3

But though they may never marry a proselyte, they may

I calculate these from the lists given by Dr. Neubauer, "Memorbuch de Mayence," Revue, No. 7, p. 10; and the Rev. W. Lowe, "Memorbuch of Nurnberg," 1880.

2 This and the priestly benediction are the only two functions now performed by Cohanim; it would be interesting to learn the origin of the position of the fingers in the latter function, which are spread so as to leave a gap between the first and the last two.

3 Lippe's "Bibliog. Lexicon" contains a large proportion of names of ministers, and small congregations object to a Cohen as a minister, as he must not approach a dead body (Lev. xxi, 1).

There are said to be less Cohanim among Sephardim.

VOL. XV.

E

marry the daughters of proselytes, and thus introduce alien blood. R. Jose was for allowing them even to marry proselytes, while R. Jehuda declared against their marriage with any child of a proselyte: the law, however, went with the opinion of R. Eleasar ben Jacob in the early part of the second century, who permitted marriage between a priest and a woman one of whose parents had been a proselyte (Mishna, Kidd. iv, 7). Owing to this decision, later authorities doubted whether there were any true Cohanim, e.g., Isaac ben Shesheth, of the thirteenth century, while R. Samuel b. Modena, of the sixteenth, even allowed a Cohen to transgress the Law on this ground (Löw, "Lebensalter," p. 114, and notes p. 391). There is also an amusing tradition told in the Talmud, aspersing the purity of Cohanite descent. It is said of Pashur ben Immer (in whom two of the four Cohanite branches appear to be conjoined), that he had four hundred female slaves, and that if you find an impudent Cohen nowadays, he is certainly descended from Pashur ben Immer (Kidd. 70, b.) I may add that even at the present day Cohens have the reputation of being hotter-tempered than other Jews. All these indications may modify any claim for absolute purity among Cohanim; and the fact that they do not differ perceptibly from other Jews may serve as an argument either for the general purity of the race, or, on the other hand, for the mixed origin of the Cohens, which would be very difficult to prove to any large extent.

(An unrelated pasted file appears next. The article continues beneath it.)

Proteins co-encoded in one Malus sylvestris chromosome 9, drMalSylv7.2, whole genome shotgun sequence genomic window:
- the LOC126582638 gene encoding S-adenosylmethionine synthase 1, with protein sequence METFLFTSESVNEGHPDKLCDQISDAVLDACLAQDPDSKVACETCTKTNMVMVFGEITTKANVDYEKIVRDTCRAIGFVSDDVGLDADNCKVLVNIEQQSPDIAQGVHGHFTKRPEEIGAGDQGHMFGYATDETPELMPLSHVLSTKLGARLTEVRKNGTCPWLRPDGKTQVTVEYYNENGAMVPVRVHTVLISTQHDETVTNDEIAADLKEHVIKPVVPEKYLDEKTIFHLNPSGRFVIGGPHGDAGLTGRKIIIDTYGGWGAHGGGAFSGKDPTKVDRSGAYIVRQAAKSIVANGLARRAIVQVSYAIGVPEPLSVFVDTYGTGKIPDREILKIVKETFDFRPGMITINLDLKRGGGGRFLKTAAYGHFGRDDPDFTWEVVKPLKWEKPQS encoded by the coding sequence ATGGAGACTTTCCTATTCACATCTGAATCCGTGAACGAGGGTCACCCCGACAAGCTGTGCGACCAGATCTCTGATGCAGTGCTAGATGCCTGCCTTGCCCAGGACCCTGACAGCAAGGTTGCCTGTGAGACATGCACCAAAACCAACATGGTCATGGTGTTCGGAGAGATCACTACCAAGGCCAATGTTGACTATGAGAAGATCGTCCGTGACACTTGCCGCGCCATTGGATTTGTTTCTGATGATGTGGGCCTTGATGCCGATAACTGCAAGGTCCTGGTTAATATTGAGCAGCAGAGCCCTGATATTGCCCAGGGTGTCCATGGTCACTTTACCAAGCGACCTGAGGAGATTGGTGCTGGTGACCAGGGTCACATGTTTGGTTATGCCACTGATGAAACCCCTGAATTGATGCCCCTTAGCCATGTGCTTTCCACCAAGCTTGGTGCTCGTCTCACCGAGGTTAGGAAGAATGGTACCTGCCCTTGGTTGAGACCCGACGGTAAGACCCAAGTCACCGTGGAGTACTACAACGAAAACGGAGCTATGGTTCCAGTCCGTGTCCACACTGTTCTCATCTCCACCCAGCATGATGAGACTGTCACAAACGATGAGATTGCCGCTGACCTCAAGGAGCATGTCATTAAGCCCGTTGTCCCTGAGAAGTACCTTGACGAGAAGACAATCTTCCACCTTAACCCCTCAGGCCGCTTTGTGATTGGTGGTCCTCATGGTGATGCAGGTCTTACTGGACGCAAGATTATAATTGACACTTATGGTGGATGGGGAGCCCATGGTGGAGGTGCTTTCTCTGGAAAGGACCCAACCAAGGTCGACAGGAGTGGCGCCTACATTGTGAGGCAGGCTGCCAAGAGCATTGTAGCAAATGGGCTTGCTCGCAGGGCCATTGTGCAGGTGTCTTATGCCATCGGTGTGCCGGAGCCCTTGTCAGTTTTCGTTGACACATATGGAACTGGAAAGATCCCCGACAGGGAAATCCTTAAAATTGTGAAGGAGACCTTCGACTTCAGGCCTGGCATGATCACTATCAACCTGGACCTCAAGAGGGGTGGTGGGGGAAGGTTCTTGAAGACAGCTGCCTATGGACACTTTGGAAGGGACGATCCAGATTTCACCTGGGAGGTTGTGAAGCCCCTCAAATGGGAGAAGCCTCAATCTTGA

II. Another point on which I would lay stress, if the suggestion I make is borne out by facts, is with regard to the comparatively small variation of type among Jewesses as compared with Jews. I seem to observe that Jewesses have more uniformly what we term the Jewish face than Jews have. It is a universal law of animal life that, owing to sexual selection and other causes, the males of a species vary considerably more than the females. And, conversely, where we find the females varying less than the males we may conjecture that we have a case of true species. Even more in Jewesses than in Jews, we can see that cast of face in which the racial so dominates the individual that whereas of other countenances we say, (6 That is a kind, a sad, a cruel, or a tender face," of this our first thought is, "That is a Jewish face." That the difference should be almost innately perceived by Jews who have for nearly two thousand years associated all that is kindly with this type would be natural. But the difference is almost as readily discerned by Gentiles, and even the negroes of Surinam, when they see a European and a Jew approach, do not say, "Here are two whites," but " Here is a white and a Jew" (Duttenhofer ap. Andree, "Volks.," p. 38). 1 I owe this reference to the kindness of my friend Mr. Schechter.

I lay stress upon this point of expression because it is after all the chief external trait that can be fixed upon as typically Jewish. We have the evidence of the monuments for its persistence through the ages, and the scientific evidence of its typical character in the "composites" produced by Mr. Galton's process, and given with this paper. Mr. Galton agrees with me that he has been more successful in producing definite types with Jewish boys than with any other of his subjects (cf. the plate prefixed to his "Inquiries into Human Faculty"). It must be allowed, however, that there is great force in the argument which would attribute the Jewish expression to the influence of isolation, so that we might define it as Semitic features with ghetto expression. But against this reasoning may be urged the early appearance of the Jewish type in the Assyrian monuments, and further, the fact of its appearing among the results of mixed marriages, where it must be racial, I have already pointed out what I consider to be the part of the Jewish expression due to isolation-the intensity of the gaze shown so well in the adult "composite" D, a fitting expression of a severe struggle for existence.